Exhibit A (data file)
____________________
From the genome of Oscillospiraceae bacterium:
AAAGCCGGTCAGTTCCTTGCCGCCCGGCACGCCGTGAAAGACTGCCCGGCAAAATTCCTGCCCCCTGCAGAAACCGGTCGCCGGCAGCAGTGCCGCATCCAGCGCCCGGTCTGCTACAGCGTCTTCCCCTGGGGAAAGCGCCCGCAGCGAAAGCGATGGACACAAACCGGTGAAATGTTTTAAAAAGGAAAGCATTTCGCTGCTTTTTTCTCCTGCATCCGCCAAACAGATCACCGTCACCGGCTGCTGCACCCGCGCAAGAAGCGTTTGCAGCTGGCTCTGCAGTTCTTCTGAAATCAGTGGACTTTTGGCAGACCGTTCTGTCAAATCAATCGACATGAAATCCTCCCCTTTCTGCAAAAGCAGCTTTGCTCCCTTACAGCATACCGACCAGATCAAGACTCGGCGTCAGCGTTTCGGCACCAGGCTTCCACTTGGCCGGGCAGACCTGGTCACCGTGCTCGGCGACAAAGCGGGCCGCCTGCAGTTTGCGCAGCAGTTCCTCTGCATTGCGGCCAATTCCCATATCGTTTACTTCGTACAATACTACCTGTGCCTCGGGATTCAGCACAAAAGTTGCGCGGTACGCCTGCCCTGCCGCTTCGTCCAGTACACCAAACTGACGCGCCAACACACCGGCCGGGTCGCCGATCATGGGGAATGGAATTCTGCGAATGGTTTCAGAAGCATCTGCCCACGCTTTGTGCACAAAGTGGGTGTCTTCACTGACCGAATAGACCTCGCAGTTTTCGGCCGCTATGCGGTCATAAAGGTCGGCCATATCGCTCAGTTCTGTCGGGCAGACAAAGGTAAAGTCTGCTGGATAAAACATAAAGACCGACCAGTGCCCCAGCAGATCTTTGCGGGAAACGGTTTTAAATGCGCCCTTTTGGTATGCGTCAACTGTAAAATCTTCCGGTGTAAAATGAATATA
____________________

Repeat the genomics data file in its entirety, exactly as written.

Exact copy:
From the genome of Oscillospiraceae bacterium:
AAAGCCGGTCAGTTCCTTGCCGCCCGGCACGCCGTGAAAGACTGCCCGGCAAAATTCCTGCCCCCTGCAGAAACCGGTCGCCGGCAGCAGTGCCGCATCCAGCGCCCGGTCTGCTACAGCGTCTTCCCCTGGGGAAAGCGCCCGCAGCGAAAGCGATGGACACAAACCGGTGAAATGTTTTAAAAAGGAAAGCATTTCGCTGCTTTTTTCTCCTGCATCCGCCAAACAGATCACCGTCACCGGCTGCTGCACCCGCGCAAGAAGCGTTTGCAGCTGGCTCTGCAGTTCTTCTGAAATCAGTGGACTTTTGGCAGACCGTTCTGTCAAATCAATCGACATGAAATCCTCCCCTTTCTGCAAAAGCAGCTTTGCTCCCTTACAGCATACCGACCAGATCAAGACTCGGCGTCAGCGTTTCGGCACCAGGCTTCCACTTGGCCGGGCAGACCTGGTCACCGTGCTCGGCGACAAAGCGGGCCGCCTGCAGTTTGCGCAGCAGTTCCTCTGCATTGCGGCCAATTCCCATATCGTTTACTTCGTACAATACTACCTGTGCCTCGGGATTCAGCACAAAAGTTGCGCGGTACGCCTGCCCTGCCGCTTCGTCCAGTACACCAAACTGACGCGCCAACACACCGGCCGGGTCGCCGATCATGGGGAATGGAATTCTGCGAATGGTTTCAGAAGCATCTGCCCACGCTTTGTGCACAAAGTGGGTGTCTTCACTGACCGAATAGACCTCGCAGTTTTCGGCCGCTATGCGGTCATAAAGGTCGGCCATATCGCTCAGTTCTGTCGGGCAGACAAAGGTAAAGTCTGCTGGATAAAACATAAAGACCGACCAGTGCCCCAGCAGATCTTTGCGGGAAACGGTTTTAAATGCGCCCTTTTGGTATGCGTCAACTGTAAAATCTTCCGGTGTAAAATGAATATA